See below CBSE Class 12 Physics Term 2 Sample Paper Set A with solutions. We have provided CBSE Sample Papers for Class 12 Physics as per the latest paper pattern issued by CBSE for the current academic year. All sample papers provided by our Class 12 Physics teachers are with answers. You can see the sample paper given below and use them for more practice for Class 12 Physics examination.
CBSE Sample Paper for Class 12 Physics Term 2 Set A
1. Explain how the width of depletion layer in a P-n junction diode changes when the junction is (i) forward biased (ii) reverse biased.
Answer. (i) In forward bias, positive terminal of the battery is connected to p side and negative terminal to n-side of the p-n junction. So the holes from p side which are majority carrier are pushed towards the junction and electron from n-side are pushed towards the junction. This results in reduction of the width of depletion layer.
(ii) in reverse bias, n-side is connected with positive terminal of the battery and p-side to negative terminal of the battery. The minority carriers i.e., holes from n-side are pushed towards the junction whereas electrons which are minority carriers in p-side are pushed towards the junction. The majority carrier from p as well as n-side move away from the junction. This increases the width of depletion layer.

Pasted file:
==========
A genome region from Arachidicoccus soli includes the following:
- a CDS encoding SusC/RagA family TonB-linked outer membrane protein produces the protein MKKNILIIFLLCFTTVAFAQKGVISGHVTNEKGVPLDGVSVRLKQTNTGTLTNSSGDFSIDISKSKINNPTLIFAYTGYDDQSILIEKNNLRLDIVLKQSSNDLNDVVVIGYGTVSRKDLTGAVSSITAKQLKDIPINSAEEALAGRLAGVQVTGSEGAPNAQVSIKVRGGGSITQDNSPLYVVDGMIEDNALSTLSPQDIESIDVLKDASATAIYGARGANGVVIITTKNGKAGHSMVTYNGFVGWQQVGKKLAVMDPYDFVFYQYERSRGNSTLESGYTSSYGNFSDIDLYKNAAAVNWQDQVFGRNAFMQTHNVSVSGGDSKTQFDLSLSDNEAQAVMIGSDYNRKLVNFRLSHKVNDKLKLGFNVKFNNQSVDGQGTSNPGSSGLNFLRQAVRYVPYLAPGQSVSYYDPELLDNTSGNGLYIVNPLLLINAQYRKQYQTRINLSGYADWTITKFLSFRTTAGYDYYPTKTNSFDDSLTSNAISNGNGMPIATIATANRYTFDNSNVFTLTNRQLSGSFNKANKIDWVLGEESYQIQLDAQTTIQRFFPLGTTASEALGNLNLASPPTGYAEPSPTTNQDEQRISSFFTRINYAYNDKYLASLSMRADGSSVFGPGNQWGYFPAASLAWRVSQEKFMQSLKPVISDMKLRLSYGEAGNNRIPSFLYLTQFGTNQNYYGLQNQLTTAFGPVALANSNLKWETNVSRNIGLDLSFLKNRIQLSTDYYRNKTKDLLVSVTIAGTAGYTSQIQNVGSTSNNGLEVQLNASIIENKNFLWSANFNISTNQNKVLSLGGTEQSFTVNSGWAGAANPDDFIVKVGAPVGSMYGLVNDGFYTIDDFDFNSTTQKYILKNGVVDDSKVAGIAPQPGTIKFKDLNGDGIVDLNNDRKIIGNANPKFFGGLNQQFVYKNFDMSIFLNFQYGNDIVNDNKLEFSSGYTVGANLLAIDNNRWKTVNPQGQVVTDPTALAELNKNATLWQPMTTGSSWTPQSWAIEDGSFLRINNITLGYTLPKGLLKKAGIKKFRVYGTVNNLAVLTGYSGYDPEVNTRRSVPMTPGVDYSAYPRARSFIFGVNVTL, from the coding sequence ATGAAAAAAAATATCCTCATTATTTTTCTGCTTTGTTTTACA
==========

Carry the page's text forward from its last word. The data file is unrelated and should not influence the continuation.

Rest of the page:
AA′ → Original depletion layer
BB′ → Depletion layer after forward biasing
AA′ → Original depletion layer
BB′ → Depletion layer after reverse biasing
2. You are given two nuclei 3X7 and 3Y4. Explain giving reasons, as to which one of the two nuclei is likely to be more stable?
Calculate the binding energy per nucleon of 26Fe56 nucleus. Given that mass of 26Fe56 = 55.934939 u, mass of proton =
1.007825 u, mass of neutron = 1.008665 u and 1u = 931 MeV.
Answer. In case of 3X7,
∴ Mass defect = 26 mp + 30 mn – MFe
= 26 × 1.007825 + 30 × 1.008665 – 55.934939
= 26.20345 + 30.25995 – 55.934939
= 0.528461 u.
B.E./nucleon = 0.528461 × 931/56 = 8.79 MeV.
3. What do the acronyms LASER and LED stand for? Name the factor which determines (i) frequency and (ii) intensity of light emitted by LED.
Answer. LASER stands for Light Amplification by Stimulated Emission of Radiation.
LED stands for Light Emitting Diode
(i) The frequency of light emitted by LED is determined by the band gap of the semiconductor used in LED.